How do Los Angeles Residents Cope with Unaffordability?
The Los Angeles region faces a deep and worsening housing affordability crisis. As low-income residents are forced to spend a greater share of their limited incomes on rent, they must make trade-offs, choosing between rent and basic necessities such as food, education, and healthcare.
Research has identified some of the trade-offs resulting from rent burden—a critical threshold that signifies vulnerability when residents spend over 30 percent of their income on rent—but the field still lacks critical information about how residents cope and to what end, which hinders ongoing efforts by community organizations and institutions to support them. In response, the USC Sol Price Center for Social Innovation is undertaking a broad research agenda to better understand residents’ perceptions and experiences of rent burden.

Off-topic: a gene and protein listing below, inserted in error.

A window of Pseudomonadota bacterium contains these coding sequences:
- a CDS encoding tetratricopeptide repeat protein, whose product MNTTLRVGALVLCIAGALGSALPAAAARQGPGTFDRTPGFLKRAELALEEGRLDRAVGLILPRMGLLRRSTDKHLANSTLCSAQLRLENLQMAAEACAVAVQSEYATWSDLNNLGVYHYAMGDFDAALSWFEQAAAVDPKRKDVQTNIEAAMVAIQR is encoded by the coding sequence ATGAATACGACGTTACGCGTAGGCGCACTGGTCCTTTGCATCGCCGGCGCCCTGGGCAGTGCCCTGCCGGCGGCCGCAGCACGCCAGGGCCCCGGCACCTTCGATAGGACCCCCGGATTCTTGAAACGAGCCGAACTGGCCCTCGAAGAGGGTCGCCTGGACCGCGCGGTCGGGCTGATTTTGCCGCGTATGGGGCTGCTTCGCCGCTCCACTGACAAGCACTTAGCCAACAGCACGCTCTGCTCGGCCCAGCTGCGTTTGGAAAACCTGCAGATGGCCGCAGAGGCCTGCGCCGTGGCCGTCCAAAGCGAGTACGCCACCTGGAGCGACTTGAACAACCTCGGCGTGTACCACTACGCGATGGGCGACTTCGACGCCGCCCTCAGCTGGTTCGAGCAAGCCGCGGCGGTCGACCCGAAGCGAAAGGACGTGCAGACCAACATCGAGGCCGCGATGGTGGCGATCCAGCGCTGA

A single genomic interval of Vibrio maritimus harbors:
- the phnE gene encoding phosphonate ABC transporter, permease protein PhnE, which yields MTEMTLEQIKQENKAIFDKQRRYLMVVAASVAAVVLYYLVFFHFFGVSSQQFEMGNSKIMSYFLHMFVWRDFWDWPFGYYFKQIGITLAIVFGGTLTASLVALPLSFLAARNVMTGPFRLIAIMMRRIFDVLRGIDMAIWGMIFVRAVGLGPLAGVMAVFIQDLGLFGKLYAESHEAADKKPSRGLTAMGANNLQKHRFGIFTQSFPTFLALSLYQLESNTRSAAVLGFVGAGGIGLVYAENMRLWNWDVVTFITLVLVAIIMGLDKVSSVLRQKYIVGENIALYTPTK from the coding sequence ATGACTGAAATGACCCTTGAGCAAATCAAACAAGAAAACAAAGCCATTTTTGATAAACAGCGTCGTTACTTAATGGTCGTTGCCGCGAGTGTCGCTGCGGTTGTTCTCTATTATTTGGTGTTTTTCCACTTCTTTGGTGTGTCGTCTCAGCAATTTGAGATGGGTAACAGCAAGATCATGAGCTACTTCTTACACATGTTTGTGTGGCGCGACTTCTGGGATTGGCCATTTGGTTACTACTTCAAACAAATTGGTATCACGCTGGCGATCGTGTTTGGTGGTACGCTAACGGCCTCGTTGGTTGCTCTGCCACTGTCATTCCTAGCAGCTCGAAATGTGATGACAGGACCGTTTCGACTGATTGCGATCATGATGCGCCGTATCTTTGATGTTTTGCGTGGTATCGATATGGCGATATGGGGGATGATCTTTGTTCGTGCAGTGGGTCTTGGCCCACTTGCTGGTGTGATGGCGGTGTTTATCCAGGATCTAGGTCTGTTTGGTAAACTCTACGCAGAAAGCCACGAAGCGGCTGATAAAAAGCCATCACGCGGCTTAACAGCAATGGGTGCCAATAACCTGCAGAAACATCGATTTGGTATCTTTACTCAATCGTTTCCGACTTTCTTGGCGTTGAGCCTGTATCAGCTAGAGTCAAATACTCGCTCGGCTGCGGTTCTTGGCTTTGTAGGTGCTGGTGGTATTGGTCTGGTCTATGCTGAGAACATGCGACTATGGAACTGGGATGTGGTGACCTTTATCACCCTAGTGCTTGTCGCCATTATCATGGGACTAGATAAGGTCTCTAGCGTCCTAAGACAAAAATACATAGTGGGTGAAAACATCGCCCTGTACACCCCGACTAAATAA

The Price Center is conducting a survey of 800 rent-burdened households in Los Angeles focused on the two Promise Zones in Central and South Los Angeles: two areas characterized by high poverty, large immigrant populations, a high proportion of rent-burdened residents, and significant gentrification pressures. The survey is being offered in both Spanish and English, employing a random sampling of street blocks and households within street blocks.
This research builds upon evidence from focus groups conducted in partnership with organizations across South Los Angeles to better understand the complex and cumulative effects of rent burden. During these sessions, residents not only voiced the obstacles they faced in meeting basic needs, but also expressed a clear vision for the future.
Our affordability work is made possible through collaborations with CDTech, Community Coalition, SCOPE, SAJE, Esperanza Community Housing, and T.R.U.S.T. South L.A., as well as funding from the John Randolph Haynes and Dora Haynes Foundation.
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While Southern California homeownership once symbolized the achievement of the California Dream, Los Angeles now has one of the most populated rental markets in the country. With 60% of Angelenos occupying the rental market, the city joins New York, Miami, and San Francisco as major cities with the highest rates of renters.
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